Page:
And the weather was bitterly cold that night as well. It was a weeknight, and even at my age most of us work full-time. I hardly attend any readings myself these days. But, I can honestly say I read as I almost always read. I was in the groove, and got the words out in a close approximation of what I heard in my head before I put them on paper. And yes, the first draft is always on paper. That much of my writing habits will probably never change. The second draft is created in my laptop. 

How do you feel reading to crowds smaller than you might have expected? How do you feel reading aloud at all? Do you prefer online writing communities, for convenience or comfort? Am I an egotistical pig for feeling the way I did? I can’t be sure.

***It seems that some changes to Blogger may make it difficult for you to leave a comment. If you’re having trouble, just email me at: dorothyy62@hotmail.com. Thanks!

Saturday, February 2, 2019

*Poem: "Six More Weeks"

Image result for groundhog pic

Six More Weeks

It takes him three tries to get to the story,
his odyssey, 500 miles to forecast the rest of the winter.
Cold and dark, deprivation of sound
and the angled stimulus he is accustomed to.
I hear the sink and splash in the background.
We are both Sunday dish-doers,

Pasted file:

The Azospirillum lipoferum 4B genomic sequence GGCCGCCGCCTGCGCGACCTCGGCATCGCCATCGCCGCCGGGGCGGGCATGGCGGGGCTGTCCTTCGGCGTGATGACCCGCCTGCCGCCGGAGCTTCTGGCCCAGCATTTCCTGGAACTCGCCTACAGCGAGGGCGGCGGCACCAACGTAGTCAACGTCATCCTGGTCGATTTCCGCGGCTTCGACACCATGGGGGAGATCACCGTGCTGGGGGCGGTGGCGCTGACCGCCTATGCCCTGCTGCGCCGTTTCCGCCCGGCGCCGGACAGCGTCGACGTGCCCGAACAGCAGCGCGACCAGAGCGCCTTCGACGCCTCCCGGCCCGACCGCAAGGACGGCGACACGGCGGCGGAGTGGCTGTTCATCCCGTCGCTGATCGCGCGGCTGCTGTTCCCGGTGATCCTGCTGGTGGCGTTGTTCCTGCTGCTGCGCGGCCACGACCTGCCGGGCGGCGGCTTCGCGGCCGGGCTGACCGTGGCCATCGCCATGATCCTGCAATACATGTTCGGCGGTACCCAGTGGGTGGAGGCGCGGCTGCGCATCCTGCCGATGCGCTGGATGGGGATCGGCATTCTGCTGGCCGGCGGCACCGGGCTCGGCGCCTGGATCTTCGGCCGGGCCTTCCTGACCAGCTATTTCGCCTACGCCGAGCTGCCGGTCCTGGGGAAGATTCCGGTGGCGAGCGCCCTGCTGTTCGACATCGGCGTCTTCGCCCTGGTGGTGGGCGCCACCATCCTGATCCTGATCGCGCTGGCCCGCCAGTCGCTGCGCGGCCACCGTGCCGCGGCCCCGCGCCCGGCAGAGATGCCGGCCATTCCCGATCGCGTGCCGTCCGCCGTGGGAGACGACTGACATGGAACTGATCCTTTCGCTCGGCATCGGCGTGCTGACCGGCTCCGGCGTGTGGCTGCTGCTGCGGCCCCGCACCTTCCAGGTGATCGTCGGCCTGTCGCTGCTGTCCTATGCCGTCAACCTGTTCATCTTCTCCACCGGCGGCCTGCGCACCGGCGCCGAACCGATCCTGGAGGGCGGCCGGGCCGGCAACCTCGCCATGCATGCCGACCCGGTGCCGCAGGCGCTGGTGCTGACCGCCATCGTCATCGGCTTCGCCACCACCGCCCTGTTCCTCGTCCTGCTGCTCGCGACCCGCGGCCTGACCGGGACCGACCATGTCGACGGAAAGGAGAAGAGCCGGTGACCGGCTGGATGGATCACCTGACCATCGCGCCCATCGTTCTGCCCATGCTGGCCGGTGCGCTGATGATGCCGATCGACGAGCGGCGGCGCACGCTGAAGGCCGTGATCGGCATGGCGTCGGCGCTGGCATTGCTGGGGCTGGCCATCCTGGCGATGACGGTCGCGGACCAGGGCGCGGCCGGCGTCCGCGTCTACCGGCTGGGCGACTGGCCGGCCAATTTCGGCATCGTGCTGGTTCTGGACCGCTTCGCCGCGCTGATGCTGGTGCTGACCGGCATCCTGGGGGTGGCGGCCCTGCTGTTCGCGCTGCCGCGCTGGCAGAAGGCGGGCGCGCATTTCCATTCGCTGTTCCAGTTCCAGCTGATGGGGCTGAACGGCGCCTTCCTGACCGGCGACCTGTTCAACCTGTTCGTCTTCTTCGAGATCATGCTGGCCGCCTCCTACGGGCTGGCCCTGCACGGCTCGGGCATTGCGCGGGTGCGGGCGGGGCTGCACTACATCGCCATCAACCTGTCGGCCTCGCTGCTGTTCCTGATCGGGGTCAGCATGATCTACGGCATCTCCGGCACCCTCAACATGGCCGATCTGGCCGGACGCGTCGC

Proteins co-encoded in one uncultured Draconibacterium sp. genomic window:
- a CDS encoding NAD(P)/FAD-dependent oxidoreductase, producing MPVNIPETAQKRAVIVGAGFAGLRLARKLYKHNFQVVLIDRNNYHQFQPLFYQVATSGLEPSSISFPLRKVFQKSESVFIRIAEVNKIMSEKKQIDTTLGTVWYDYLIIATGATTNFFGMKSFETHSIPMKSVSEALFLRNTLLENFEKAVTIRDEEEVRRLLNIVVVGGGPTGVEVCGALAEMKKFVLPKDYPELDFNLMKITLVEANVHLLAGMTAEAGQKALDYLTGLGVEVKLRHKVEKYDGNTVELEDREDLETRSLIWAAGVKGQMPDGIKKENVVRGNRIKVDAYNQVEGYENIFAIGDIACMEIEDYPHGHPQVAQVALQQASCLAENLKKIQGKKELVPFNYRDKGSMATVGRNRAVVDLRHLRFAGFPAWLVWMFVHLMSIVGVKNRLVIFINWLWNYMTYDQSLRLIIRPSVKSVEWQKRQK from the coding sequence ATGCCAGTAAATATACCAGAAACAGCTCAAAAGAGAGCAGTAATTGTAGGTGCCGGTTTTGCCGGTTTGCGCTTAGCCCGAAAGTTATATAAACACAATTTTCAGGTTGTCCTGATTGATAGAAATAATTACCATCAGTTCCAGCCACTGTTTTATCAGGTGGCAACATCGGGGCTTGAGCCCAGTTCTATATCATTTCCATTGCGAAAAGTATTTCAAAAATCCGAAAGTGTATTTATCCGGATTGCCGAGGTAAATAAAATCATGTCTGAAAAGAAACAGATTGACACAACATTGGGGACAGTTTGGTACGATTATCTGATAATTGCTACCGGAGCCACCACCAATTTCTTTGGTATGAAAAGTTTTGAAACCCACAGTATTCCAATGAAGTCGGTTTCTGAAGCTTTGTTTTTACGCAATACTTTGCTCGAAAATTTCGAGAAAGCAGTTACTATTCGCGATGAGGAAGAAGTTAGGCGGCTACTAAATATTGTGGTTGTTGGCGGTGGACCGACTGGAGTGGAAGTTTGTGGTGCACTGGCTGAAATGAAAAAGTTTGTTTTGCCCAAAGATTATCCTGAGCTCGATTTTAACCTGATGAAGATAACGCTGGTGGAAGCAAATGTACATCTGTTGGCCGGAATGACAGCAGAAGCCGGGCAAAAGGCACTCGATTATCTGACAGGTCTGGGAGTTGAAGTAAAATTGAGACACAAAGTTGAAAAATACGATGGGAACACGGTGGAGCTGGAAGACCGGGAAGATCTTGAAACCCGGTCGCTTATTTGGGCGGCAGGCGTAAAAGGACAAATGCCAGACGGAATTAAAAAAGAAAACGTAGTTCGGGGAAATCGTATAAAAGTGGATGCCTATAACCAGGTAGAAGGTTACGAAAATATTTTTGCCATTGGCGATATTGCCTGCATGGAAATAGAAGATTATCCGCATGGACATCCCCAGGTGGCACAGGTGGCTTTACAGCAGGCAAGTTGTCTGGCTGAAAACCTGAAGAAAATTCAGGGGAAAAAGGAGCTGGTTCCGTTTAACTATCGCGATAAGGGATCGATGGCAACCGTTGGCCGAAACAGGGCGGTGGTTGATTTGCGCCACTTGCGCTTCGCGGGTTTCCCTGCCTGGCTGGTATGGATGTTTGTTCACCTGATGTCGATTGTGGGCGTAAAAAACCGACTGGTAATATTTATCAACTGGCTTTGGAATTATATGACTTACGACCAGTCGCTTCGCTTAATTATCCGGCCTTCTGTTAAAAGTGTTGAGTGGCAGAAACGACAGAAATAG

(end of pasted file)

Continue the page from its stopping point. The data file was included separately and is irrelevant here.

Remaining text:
lives lived in the rush of singles
scampering across any available floor,
any outing to avoid the solitude.

He tells it like it was, abbreviating the hours
I would have lost hope in,
endless drive across the flat highways,
the boxy hills of Pennsylvania where
many of my ancestors dug,
and still dig in their quiet blooming.
He describes the one-eyed pioneer,
getting her fix from a private flask,
at her station at a hometown dive,
and I picture short-haired discouragement,
flailing at air for the tourist cameras,
her weekend routine disturbed by the groundhog's carousing.
He melts by the bonfire,
counts the teeth of the locals with one mittened hand,
air a solid mass of cold and beer and silk high hats,

and I laugh, and the futon beneath me
slides from its slick pine frame.
My day is for paperwork, poetry,
sorting socks and cotton panties.
We have six more weeks, according to Phil,
before we are obligated to move
our homemaking efforts to the outside.
I have only seconds, odd surrenders of faith
to make it mean something.
I have only the hint of a shadow
to drive me on.

CAR  2/3/02